Cover ImageCover: The clearnose skate (Raja eglanteria), cleared and stained in this image, often performs punting, a benthic locomotion performed with the pelvic fins. In contrast, the pelagic stingray (Pteroplatytrygon violacea) likely never uses this type of locomotion and instead swims solely with pectoral fins. Other rays exhibit locomotion somewhere between these two extremes. Macesic and Summers (pp. 2003−2012) demonstrate that such differences in locomotor behavior are reflected in the flexural stiffness of the main pelvic fin skeletal element, suggesting that even relatively small forces can result in structural adaptations in the cartilaginous skeleton of elasmobranch fishes. Photo credit: Stephen Kajiura.Close Modal
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Flexural stiffness and composition of the batoid propterygium as predictors of punting ability
Seasonal variation in metabolic rate, flight activity and body size of Anopheles gambiae in the Sahel
A nicotinic acetylcholine receptor agonist affects honey bee sucrose responsiveness and decreases waggle dancing
A test of the validity of range of motion studies of fossil archosaur elbow mobility using repeated-measures analysis and the extant phylogenetic bracket
Feeding in the dark: lateral-line-mediated prey detection in the peacock cichlid Aulonocara stuartgranti
Skeletal muscles of hibernating brown bears are unusually resistant to effects of denervation
Perch diameter and branching patterns have interactive effects on the locomotion and path choice of anole lizards
Birds achieve high robustness in uneven terrain through active control of landing conditions
High e-vector acuity in the polarisation vision system of the fiddler crab Uca vomeris
Short-term anoxic conditioning hormesis boosts antioxidant defenses, lowers oxidative damage following irradiation and enhances male sexual performance in the Caribbean fruit fly, Anastrepha suspensa
New funding schemes for junior faculty staff
In celebration of our 100th anniversary, JEB has launched two new grants to support junior faculty staff working in animal comparative physiology and biomechanics who are within five years of setting up their first lab/research group. Check out our ECR Visiting Fellowships and Research Partnership Kickstart Travel Grants. First deadline for applications is 15 July 2023.
JEB@100: an interview with Monitoring Editor Sanjay Sane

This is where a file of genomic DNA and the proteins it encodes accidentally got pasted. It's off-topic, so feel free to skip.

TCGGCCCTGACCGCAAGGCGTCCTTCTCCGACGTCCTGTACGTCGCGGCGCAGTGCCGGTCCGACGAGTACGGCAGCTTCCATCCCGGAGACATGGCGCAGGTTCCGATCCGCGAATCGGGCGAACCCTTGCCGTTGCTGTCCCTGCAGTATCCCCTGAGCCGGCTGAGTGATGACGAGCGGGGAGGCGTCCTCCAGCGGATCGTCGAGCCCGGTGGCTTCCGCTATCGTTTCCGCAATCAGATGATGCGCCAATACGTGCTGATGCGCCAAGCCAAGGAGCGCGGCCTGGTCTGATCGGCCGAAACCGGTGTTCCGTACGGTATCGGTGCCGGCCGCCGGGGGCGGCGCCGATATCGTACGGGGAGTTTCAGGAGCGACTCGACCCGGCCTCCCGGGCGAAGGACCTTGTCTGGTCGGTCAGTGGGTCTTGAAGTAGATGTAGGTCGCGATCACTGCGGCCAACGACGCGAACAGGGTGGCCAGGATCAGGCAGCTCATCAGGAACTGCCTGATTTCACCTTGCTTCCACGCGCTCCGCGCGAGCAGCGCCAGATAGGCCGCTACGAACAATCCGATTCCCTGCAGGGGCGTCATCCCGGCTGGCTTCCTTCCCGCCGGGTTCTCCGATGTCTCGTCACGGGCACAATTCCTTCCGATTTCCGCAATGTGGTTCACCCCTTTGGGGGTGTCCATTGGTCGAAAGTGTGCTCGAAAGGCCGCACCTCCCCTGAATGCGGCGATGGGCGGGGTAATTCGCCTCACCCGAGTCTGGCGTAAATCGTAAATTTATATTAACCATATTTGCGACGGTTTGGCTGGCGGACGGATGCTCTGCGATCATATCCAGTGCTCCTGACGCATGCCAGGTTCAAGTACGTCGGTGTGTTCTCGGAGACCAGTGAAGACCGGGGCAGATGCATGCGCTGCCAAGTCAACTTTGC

Sanjay Sane tells us about his first experience of publishing with the journal and why he thinks JEB is going to play a key role in our understanding of the current climate crisis and its implications for biodiversity.
The Forest of Biologists
The Forest of Biologists is a biodiversity initiative created by The Company of Biologists, with support from the Woodland Trust. For every Research and Review article published in Journal of Experimental Biology a native tree is planted in a UK forest. In addition to this we are protecting and restoring ancient woodland and are dedicating these trees to our peer reviewers. Visit our virtual forest to learn more.
Celebrating 100 years of discovery
This Special Issue focuses on broad biological questions addressed through the lens of comparative biomechanics. Crosscutting through time, this series of Reviews, Commentaries and Research Articles addresses questions from the vantage points of the history of the field, today’s research, and the future of comparative biomechanics. Read the Editorial by Sheila Patek, Monica Daley and Sanjay Sane.
Centenary Review - Adaptive echolocation behavior
Cynthia F. Moss and colleagues Review the behaviours used by echolocating mammals to track and intercept moving prey, interrogate dynamic sonar scenes, and exploit visual and passive acoustic stimuli.
Crucial DNA at crux of insect wing size evolution
Keity Farfán-Pira and colleagues have revealed that a tiny region of regulatory DNA in the vestigial gene governs whether insect wings are large or small and has played a key role in the evolution of insect wing size.